And as an added bonus, Kristi and I both placed 2nd in our respective age groups! Yes, winning hardware is definitely fun. Don't we look like we're having fun???

It's hard work setting a PR, though. Although this race was far less torturous than the hot, humid and wet Washington Cherry Festival 5k (where I had my previous PR), it was still not easy. The voices in my head were at war between pushing harder and pulling back. Pushing harder meant more pain. Pulling back meant increasing my finish time. My lungs were burning, my legs felt heavy, but when I passed the 2nd mile marker and the timing-guy called out 16:02, I though "Hey, I really have a chance to PR here, if I keep up my pace!" It was just what I needed to hear to keep me going. I wore my Garmin, but I never looked at it during the race. I wanted to run by feel.

As it turned out, I think I did a pretty good job of pacing by feel. I slowed down each mile, as I tend to do in short races like this, but not by a lot. Considering the last mile was mostly uphill (and that hill never seemed to end!), you would expect that mile to be slower anyway. I was able to have a nice finishing kick on that last downhill. The timer-guy at the 3 mile mark called out something around 24:40 and I knew I was going to run a PR. Part of me wished I could've pushed just a little more so I could come in under 25:00, but a larger part of me realizes that probably would have involved inheriting the Puke Crown. I am quite satisfied with my 25:11 finish time.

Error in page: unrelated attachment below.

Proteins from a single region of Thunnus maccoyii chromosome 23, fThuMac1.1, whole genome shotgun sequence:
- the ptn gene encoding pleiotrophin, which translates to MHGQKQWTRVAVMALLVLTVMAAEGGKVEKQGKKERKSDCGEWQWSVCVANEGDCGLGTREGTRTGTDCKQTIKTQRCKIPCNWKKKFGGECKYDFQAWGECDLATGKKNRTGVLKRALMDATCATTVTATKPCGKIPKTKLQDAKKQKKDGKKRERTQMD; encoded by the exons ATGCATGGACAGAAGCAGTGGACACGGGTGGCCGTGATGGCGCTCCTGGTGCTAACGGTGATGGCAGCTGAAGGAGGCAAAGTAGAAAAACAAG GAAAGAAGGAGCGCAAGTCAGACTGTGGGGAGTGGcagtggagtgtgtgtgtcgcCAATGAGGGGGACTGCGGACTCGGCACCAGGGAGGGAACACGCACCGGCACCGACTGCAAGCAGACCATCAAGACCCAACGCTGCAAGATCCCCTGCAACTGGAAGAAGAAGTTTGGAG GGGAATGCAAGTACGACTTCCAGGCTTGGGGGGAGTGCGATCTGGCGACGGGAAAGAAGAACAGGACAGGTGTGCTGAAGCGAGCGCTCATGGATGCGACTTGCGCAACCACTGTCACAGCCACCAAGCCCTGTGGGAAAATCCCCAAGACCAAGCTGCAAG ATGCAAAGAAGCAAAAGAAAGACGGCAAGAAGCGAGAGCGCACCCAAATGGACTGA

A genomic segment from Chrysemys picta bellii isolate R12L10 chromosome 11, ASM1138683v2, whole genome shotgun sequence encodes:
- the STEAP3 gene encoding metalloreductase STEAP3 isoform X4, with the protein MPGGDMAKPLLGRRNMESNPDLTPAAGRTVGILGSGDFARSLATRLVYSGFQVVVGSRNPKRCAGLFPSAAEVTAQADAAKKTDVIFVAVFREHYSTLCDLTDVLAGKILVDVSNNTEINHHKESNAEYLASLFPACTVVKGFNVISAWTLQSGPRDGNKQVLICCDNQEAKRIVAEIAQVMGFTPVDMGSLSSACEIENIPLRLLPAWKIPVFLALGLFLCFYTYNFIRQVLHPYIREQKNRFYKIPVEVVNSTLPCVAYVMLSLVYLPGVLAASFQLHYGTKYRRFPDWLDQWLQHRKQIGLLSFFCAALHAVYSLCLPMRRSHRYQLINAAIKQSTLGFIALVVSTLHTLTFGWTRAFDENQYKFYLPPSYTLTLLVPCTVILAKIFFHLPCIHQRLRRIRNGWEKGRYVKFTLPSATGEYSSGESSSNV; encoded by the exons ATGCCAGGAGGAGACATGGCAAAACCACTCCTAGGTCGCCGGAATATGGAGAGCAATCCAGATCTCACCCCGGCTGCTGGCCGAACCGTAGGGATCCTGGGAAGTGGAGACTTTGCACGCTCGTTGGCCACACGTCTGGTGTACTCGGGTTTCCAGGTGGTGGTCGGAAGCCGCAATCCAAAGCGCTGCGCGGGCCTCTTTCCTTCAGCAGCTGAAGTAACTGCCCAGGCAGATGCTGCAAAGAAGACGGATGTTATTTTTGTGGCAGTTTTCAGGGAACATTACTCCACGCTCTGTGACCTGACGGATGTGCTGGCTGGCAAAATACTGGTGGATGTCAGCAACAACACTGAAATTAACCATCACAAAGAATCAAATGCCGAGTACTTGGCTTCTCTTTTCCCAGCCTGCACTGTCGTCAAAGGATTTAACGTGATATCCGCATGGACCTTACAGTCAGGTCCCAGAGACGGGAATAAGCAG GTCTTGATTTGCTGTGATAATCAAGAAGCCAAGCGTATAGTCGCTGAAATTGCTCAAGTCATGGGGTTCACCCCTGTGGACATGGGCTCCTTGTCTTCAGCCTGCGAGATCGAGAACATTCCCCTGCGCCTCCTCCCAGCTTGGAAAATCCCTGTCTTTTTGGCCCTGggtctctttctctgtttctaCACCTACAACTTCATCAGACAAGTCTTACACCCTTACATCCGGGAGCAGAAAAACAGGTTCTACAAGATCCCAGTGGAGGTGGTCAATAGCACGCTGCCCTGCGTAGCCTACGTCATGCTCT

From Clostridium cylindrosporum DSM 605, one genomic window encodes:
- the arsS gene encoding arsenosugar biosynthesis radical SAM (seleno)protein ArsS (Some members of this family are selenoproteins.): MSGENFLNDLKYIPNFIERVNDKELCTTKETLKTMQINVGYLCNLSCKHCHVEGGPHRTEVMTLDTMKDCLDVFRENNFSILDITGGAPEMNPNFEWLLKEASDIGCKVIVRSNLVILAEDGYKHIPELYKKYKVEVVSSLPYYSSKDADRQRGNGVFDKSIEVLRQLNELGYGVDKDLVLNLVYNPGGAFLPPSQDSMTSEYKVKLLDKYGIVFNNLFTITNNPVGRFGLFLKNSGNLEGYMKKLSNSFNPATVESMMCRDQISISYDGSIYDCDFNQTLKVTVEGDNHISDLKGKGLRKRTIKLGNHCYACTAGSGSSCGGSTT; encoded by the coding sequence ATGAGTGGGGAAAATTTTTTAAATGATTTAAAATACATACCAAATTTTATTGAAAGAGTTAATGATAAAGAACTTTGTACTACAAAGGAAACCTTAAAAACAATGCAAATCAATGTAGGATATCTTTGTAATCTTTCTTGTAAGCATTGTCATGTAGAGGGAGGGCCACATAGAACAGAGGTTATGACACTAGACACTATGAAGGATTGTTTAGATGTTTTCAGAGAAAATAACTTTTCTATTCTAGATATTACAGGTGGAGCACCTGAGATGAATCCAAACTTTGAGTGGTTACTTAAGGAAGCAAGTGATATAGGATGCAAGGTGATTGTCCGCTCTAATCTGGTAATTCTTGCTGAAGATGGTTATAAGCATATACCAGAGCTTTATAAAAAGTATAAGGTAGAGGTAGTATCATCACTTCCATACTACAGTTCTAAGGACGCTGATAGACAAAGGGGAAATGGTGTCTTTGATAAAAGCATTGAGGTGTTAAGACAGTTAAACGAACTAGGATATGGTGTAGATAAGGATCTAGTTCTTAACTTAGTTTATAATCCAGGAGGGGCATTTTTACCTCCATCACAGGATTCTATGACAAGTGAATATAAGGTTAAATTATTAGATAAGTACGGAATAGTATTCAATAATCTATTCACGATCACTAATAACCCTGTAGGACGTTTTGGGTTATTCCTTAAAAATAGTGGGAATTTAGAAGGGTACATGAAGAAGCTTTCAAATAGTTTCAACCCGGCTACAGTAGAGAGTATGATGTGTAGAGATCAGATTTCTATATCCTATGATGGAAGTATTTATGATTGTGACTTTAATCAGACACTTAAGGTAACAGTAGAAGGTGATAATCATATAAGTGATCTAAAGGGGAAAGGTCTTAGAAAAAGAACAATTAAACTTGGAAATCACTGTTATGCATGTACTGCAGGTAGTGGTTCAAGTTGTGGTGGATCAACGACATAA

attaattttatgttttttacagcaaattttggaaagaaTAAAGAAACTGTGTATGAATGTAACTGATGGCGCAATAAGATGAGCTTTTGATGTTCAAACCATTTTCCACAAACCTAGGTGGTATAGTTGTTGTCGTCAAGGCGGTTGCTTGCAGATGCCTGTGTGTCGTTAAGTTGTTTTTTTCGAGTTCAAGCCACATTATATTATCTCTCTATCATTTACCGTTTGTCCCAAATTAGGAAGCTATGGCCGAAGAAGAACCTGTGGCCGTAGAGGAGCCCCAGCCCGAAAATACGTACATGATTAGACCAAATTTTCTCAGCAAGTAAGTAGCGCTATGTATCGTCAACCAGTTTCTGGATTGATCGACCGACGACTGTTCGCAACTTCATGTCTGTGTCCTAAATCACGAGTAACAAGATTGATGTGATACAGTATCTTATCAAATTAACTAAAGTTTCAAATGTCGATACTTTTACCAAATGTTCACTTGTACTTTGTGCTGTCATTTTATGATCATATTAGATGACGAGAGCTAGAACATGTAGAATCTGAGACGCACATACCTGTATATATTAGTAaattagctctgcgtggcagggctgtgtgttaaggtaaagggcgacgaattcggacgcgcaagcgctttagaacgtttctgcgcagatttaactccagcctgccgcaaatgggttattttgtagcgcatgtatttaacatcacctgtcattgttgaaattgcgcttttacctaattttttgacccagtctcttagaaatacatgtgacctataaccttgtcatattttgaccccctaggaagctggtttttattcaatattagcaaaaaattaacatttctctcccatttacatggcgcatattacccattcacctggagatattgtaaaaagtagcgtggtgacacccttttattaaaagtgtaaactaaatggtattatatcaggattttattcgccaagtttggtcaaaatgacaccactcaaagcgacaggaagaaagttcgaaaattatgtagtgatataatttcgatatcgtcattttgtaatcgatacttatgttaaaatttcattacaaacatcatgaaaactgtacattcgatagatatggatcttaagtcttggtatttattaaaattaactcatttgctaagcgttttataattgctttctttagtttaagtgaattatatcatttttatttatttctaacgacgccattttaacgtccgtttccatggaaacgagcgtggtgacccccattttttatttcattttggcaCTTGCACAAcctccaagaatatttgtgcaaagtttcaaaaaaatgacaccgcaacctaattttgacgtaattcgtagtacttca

I also need to mention the post-race smorgasbord. It was incredible! Here is just part of it. What you can't see are the bazillion Subway sandwiches in the boxes on the other table. There were bananas, grapes, cookies, brownies, muffins, donuts, and probably a bunch of other things I'm forgetting.